CDC mask guidance is upping employee anxiety. Now what?
Scores of research have found that employee anxiety over a potential return to the workplace is exploding. Employees are concerned about caregiving responsibilities that may impede their ability to return to an office. They’re worried over yet another life transition during a hectic, stressful and tumultuous year. And of course, they’re concerned about COVID-19 exposure and risk when heading back to the workplace.
And after the Centers for Disease Control & Prevention released new guidance allowing vaccinated people to go maskless—and in theory, unvaccinated people, too, since no proof is required—that anxiety is reaching new heights, especially when it comes to thinking about returning to an office full of maskless colleagues.
“You think about the past year, it’s one adjustment after another after another after another. Here’s the most recent dramatic adjustment we’re asking people to make. That’s inherently stressful,” says Joe Grasso, Ph.D., director of workforce mental health for Lyra Health and a licensed clinical psychologist. “The ability for people to go maskless, that is going to be an extra layer of adjustment, especially for people who are extra-vigilant about their precautions. You’re layering stress.”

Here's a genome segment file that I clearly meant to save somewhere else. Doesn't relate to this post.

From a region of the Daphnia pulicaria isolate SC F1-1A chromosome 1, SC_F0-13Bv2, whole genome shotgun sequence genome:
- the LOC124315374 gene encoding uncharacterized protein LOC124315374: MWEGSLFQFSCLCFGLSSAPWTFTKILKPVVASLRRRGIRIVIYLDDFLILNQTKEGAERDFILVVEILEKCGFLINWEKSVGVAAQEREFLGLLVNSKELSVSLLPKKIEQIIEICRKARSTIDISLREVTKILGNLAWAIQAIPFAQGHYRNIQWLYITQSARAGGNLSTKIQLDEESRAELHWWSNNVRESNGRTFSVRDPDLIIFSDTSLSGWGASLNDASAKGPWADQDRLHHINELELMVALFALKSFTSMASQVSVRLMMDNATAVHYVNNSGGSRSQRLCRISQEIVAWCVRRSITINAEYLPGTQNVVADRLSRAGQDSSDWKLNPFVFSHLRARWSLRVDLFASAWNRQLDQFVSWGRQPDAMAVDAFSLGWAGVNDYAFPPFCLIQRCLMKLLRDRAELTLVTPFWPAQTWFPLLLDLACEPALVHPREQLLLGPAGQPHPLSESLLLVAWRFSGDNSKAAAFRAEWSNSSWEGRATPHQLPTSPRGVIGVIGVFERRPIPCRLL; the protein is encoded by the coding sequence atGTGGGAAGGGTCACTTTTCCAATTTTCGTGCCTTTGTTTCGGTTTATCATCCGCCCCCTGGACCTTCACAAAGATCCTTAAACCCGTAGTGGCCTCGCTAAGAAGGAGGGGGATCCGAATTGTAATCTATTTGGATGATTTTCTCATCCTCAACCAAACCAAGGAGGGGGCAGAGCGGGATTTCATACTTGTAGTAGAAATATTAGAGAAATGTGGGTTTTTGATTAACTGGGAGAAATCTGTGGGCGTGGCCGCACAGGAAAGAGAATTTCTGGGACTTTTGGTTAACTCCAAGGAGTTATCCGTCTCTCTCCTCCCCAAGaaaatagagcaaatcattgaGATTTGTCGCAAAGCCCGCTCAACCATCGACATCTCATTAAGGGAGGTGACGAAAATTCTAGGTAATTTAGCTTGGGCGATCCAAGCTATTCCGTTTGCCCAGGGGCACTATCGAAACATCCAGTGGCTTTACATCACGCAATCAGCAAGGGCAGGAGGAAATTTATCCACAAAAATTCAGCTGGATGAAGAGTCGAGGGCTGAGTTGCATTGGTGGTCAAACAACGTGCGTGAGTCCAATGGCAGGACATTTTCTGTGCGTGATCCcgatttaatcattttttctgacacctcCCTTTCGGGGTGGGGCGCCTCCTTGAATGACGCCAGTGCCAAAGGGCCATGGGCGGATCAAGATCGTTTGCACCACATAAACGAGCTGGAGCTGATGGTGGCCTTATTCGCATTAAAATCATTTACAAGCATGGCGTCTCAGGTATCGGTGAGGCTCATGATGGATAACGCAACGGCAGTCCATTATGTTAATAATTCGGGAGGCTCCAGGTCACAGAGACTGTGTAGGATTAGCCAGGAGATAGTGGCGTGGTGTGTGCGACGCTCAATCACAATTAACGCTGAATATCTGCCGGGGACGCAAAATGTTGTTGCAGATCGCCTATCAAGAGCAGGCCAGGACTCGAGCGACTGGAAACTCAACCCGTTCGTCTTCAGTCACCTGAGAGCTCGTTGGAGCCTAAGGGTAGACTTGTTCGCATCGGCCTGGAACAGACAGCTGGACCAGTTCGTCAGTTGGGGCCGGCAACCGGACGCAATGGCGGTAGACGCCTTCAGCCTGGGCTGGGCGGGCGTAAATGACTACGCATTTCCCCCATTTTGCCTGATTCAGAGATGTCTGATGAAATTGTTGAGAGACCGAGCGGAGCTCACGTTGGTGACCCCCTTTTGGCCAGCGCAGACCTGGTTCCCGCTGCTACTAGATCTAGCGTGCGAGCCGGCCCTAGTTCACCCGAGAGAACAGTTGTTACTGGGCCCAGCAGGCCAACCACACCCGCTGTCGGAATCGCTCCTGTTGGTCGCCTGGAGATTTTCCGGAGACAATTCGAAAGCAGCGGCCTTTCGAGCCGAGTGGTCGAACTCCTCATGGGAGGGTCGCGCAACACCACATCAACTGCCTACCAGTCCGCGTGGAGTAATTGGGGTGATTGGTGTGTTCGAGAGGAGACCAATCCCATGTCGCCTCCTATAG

Although the new mask guidance is a relief for some—signaling a return to normalcy and the end of the pandemic—for many others, it represents heightened risks they don’t want to take. That’s particularly true for people who have been vigilant over the last year, those who strictly followed health guidelines, those who have health vulnerabilities or chronic conditions, or those who are parents or caregivers.
“For those with young children who cannot receive the vaccination or those who are immunocompromised, the loosened restrictions may have brought about an increase in feelings of anxiety or fear,” adds Rachel O’Neill, Ph.D., Talkspace therapist. “Even those who are vaccinated may still experience fear and concern about their safety in situations where there are a large number of unmasked individuals.”